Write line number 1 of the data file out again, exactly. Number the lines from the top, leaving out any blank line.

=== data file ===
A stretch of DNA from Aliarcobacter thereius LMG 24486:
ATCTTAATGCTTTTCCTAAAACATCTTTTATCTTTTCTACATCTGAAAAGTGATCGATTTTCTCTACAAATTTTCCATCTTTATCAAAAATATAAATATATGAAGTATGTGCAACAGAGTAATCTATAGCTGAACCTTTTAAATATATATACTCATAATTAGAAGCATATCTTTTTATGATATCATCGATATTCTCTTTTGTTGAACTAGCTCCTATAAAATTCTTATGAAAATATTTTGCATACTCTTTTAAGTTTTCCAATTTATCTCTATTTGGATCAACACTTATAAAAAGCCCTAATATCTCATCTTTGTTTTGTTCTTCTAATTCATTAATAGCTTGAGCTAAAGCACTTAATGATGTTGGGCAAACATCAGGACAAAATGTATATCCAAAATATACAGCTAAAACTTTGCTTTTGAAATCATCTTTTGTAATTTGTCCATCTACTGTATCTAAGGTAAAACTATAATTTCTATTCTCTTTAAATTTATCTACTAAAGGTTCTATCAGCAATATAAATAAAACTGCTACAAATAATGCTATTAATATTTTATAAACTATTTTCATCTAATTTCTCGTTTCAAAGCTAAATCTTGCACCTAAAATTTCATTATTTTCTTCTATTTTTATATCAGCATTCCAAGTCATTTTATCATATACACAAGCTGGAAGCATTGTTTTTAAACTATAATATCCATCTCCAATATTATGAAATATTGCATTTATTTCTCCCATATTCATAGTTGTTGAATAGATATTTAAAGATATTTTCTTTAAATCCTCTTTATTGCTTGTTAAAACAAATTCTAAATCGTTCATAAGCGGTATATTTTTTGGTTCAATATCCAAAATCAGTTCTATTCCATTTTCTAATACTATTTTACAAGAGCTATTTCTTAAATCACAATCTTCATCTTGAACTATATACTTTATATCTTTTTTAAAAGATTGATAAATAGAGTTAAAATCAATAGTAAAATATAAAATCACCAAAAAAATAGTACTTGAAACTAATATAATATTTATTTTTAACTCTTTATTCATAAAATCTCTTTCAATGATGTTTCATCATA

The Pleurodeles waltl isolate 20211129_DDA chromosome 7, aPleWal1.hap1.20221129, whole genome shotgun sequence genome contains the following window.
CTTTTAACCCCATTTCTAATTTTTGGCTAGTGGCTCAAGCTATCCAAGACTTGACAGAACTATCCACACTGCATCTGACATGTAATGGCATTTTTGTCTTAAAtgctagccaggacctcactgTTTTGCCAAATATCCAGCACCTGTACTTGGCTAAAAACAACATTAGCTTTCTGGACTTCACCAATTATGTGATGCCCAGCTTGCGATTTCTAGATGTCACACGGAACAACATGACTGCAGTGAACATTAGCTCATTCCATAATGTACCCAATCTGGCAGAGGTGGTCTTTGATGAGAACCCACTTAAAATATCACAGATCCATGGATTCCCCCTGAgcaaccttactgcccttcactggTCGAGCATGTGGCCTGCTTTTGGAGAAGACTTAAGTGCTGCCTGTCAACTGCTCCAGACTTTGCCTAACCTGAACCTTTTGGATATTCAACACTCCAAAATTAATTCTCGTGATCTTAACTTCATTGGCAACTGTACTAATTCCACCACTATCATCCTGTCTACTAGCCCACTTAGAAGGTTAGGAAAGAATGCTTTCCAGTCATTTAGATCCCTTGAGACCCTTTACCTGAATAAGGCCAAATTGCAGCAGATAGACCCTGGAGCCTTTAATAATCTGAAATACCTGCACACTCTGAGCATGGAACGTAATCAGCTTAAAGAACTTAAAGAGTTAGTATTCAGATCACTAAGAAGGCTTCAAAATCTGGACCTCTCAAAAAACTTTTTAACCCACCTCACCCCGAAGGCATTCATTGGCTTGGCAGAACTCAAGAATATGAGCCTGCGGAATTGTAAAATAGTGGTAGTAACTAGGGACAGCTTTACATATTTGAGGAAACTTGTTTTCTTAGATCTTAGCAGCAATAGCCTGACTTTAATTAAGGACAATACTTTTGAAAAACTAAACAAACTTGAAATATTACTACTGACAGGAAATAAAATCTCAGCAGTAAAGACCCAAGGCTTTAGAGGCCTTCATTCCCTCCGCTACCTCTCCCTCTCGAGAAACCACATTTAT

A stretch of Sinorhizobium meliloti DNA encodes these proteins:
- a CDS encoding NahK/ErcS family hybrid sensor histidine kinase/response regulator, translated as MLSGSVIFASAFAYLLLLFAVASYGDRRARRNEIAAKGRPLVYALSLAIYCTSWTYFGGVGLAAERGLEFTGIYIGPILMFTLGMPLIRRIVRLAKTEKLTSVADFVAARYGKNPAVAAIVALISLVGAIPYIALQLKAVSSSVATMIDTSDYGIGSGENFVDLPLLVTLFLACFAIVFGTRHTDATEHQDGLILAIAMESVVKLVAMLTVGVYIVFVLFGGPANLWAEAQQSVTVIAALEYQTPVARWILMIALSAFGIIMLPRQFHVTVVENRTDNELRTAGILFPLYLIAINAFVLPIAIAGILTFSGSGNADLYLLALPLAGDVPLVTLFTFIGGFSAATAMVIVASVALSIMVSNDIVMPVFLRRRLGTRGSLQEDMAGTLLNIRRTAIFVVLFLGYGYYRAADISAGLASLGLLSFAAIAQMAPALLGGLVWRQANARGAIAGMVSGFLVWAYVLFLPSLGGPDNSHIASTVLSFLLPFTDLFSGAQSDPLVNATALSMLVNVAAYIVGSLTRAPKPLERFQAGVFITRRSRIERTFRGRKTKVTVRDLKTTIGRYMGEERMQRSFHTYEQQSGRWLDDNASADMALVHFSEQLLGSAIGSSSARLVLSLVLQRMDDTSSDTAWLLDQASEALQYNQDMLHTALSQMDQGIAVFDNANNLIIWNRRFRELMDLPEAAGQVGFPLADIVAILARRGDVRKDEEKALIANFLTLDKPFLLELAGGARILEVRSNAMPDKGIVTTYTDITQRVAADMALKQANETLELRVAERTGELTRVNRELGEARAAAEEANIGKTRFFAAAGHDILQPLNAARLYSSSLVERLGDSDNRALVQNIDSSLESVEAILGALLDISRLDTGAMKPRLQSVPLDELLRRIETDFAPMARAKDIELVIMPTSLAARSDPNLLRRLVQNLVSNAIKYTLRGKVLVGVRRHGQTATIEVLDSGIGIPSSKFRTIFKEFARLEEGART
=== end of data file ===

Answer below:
A stretch of DNA from Aliarcobacter thereius LMG 24486: